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We first wrote about FriendFeed working a new Really Simple Syndication (RSS) supplement that it was calling Simple Update Protocol (SUP) earlier this year. The idea was to speed up the way new content is pulled into the social aggregator. Today, FriendFeed has announced several updates to its SUP support.

Services now using SUP on FriendFeed include Disqus, Brightkite,, BackType and 12seconds. “Whenever one of these feeds is updated, the new entry appears on FriendFeed within seconds,” FriendFeed co-founder Paul Buchheit wrote today in a blog post. Normally, non-SUP updates can take anywhere from 15 to 30 minutes, Buccheit explained.

I’ve definitely noticed speed increases when it comes to certain service imports over the past several weeks on FriendFeed — and yes, Brightkite and 12seconds were two of them. The speed at which I’ve seen them pulled in really is just about instantaneous.

Incidentally, I’ve also noticed that Twitter, the service that was previously the fastest to get imported thanks to its XMPP support (which also provides near-real-time updates), has slowed down substantially in recent weeks. You’ll note that Twitter is not among the services listed with SUP support, and it’s not clear if the so-called “firehose” of XMPP data has been turned off or is just wonky. I have an email in to FriendFeed asking about this.

Update: Buchheit tells me that Twitter should still be fast, but that they will look into any issues I see in the future on that end. Perhaps I’m just noticing it being slower when compared to the SUP results I’ve been seeing. He also notes that SUP support for Twitter would be nice, but XMPP generally works well enough — though SUP could also work on private feeds, which XMPP cannot.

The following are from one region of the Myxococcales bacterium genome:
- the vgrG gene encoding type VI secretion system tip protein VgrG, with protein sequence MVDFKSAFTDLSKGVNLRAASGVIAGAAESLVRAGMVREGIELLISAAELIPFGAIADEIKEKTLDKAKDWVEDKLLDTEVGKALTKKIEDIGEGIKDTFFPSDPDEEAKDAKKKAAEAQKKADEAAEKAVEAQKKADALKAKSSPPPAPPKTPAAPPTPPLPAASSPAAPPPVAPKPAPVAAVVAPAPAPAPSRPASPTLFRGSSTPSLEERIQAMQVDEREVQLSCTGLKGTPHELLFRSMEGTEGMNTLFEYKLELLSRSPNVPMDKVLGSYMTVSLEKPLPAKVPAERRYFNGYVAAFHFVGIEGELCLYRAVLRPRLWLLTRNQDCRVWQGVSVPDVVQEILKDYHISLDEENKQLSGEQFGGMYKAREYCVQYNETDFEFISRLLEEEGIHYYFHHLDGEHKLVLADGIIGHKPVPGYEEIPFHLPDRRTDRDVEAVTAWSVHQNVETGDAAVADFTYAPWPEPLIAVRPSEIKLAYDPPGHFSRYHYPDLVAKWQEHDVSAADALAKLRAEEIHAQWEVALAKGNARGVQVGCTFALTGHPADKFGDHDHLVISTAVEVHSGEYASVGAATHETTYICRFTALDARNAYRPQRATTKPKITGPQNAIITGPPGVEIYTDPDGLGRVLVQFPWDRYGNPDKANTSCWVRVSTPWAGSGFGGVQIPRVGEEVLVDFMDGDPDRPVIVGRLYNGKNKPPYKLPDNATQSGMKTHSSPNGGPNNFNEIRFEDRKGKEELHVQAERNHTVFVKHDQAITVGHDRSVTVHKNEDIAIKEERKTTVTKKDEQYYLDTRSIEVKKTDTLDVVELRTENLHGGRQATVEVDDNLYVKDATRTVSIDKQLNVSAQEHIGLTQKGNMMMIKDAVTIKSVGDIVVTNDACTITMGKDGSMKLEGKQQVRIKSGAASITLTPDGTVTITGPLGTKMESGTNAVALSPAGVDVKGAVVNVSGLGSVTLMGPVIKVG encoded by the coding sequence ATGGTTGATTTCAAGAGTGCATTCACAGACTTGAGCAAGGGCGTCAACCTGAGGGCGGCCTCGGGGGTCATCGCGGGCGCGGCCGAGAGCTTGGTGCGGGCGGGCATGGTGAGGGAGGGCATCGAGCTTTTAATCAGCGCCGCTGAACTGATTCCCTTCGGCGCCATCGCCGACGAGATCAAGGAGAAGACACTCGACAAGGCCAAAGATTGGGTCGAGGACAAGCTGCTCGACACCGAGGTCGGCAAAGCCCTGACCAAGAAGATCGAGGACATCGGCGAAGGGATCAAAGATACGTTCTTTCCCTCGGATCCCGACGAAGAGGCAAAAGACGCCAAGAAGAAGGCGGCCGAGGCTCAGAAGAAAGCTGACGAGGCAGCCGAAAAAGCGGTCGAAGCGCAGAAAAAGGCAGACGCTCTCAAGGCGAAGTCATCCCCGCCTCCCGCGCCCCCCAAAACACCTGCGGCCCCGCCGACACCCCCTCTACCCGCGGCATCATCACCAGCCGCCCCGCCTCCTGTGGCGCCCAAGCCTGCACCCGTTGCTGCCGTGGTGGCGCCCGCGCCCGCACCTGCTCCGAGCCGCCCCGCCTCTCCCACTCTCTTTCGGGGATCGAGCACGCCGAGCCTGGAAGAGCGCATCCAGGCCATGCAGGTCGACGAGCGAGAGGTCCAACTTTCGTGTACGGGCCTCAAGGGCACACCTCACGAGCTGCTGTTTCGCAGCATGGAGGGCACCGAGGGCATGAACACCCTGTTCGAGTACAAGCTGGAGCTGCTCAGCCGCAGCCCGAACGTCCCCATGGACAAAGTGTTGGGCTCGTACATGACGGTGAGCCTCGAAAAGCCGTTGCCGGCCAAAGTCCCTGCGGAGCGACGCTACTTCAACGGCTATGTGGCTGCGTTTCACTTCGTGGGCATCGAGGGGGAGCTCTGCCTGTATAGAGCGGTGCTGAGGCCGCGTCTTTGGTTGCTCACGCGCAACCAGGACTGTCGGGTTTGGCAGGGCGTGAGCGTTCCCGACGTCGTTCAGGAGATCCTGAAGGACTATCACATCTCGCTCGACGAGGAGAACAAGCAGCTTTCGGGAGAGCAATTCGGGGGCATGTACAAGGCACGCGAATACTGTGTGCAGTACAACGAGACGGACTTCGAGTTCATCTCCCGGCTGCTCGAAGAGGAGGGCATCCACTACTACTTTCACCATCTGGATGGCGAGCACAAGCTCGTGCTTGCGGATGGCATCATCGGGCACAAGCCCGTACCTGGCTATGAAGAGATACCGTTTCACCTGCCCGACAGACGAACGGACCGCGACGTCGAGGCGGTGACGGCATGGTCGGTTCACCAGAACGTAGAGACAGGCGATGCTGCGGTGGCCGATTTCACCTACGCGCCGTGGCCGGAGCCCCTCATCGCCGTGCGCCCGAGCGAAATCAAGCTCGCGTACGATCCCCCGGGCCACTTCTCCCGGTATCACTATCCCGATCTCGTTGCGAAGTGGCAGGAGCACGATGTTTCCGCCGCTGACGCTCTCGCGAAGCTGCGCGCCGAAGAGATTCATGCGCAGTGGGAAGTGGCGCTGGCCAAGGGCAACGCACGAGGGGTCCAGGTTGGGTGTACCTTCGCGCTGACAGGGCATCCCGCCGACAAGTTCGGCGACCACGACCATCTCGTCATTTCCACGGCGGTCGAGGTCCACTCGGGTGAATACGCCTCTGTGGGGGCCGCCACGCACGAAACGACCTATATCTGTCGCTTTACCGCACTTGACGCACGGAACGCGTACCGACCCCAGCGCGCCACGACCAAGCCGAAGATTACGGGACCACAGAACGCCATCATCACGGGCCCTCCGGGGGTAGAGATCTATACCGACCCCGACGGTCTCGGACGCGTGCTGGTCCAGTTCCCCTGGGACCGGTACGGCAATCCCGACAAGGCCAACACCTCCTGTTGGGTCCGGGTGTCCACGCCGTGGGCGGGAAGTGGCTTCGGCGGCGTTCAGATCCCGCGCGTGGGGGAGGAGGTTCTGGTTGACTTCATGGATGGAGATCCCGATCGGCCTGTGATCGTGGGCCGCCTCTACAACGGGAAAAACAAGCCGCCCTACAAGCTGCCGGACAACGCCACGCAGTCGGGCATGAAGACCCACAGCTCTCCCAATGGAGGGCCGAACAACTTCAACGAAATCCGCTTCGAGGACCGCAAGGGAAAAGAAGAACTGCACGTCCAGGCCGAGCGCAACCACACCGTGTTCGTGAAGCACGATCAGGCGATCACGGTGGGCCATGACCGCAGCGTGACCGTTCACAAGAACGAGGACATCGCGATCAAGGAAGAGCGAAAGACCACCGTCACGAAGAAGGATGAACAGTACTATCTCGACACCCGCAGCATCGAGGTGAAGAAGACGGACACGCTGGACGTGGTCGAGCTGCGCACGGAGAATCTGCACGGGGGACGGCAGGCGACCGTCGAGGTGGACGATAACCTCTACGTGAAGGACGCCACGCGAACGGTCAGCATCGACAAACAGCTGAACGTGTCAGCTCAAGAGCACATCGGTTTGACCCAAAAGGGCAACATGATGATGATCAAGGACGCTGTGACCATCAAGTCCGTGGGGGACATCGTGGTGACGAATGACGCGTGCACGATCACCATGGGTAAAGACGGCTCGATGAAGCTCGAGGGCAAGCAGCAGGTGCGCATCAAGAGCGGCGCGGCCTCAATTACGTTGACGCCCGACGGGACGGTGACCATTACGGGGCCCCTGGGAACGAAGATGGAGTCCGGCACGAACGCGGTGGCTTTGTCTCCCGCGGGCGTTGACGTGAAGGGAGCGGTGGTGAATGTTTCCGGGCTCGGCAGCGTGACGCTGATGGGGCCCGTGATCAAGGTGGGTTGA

FriendFeed has also launched some other resources to help users better understand and use SUP. There’s a FAQ, a SUP validator, an RSS/Atom feed tester and the public SUP feed. These tools will help more services implement SUP support on FriendFeed and in turn will make that service more useful as a hub of social web data and conversation.

Buchheit has also created a Twitter clone called frittr to showcase micro-messaging SUP support. Find the room it’s importing to in near real-time here.

Update 2: FriendFeed’s Benjamin Golub has made a video showing SUP’s speed. Find it below.

Find me on FriendFeed here, along with fellow VentureBeatniks Eric Eldon, Dean Takahashi, Anthony Ha, Chris Morrison and Dan Kaplan.

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